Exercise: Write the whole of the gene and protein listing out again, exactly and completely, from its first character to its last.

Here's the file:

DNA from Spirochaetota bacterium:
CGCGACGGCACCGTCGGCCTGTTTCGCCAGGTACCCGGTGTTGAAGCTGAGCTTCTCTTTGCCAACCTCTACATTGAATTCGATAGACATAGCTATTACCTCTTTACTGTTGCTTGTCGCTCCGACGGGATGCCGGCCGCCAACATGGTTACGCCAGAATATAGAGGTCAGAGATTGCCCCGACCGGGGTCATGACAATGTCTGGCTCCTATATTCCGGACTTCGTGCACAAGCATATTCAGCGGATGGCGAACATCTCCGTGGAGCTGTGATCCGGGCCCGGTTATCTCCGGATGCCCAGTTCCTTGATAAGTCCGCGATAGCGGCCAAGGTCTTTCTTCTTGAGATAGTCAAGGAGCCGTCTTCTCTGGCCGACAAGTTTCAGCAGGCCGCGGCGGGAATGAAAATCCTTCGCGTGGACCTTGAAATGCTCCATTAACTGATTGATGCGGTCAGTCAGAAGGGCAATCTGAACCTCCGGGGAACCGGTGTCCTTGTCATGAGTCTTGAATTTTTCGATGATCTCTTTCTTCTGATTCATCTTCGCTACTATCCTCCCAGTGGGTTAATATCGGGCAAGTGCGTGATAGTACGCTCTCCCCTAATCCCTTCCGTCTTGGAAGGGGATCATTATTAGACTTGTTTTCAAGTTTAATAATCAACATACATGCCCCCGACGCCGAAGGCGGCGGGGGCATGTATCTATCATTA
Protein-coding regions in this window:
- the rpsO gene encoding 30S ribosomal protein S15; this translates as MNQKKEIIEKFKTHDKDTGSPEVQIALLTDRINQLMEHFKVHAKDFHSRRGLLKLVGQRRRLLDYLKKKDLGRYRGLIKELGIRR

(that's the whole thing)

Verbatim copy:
DNA from Spirochaetota bacterium:
CGCGACGGCACCGTCGGCCTGTTTCGCCAGGTACCCGGTGTTGAAGCTGAGCTTCTCTTTGCCAACCTCTACATTGAATTCGATAGACATAGCTATTACCTCTTTACTGTTGCTTGTCGCTCCGACGGGATGCCGGCCGCCAACATGGTTACGCCAGAATATAGAGGTCAGAGATTGCCCCGACCGGGGTCATGACAATGTCTGGCTCCTATATTCCGGACTTCGTGCACAAGCATATTCAGCGGATGGCGAACATCTCCGTGGAGCTGTGATCCGGGCCCGGTTATCTCCGGATGCCCAGTTCCTTGATAAGTCCGCGATAGCGGCCAAGGTCTTTCTTCTTGAGATAGTCAAGGAGCCGTCTTCTCTGGCCGACAAGTTTCAGCAGGCCGCGGCGGGAATGAAAATCCTTCGCGTGGACCTTGAAATGCTCCATTAACTGATTGATGCGGTCAGTCAGAAGGGCAATCTGAACCTCCGGGGAACCGGTGTCCTTGTCATGAGTCTTGAATTTTTCGATGATCTCTTTCTTCTGATTCATCTTCGCTACTATCCTCCCAGTGGGTTAATATCGGGCAAGTGCGTGATAGTACGCTCTCCCCTAATCCCTTCCGTCTTGGAAGGGGATCATTATTAGACTTGTTTTCAAGTTTAATAATCAACATACATGCCCCCGACGCCGAAGGCGGCGGGGGCATGTATCTATCATTA
Protein-coding regions in this window:
- the rpsO gene encoding 30S ribosomal protein S15; this translates as MNQKKEIIEKFKTHDKDTGSPEVQIALLTDRINQLMEHFKVHAKDFHSRRGLLKLVGQRRRLLDYLKKKDLGRYRGLIKELGIRR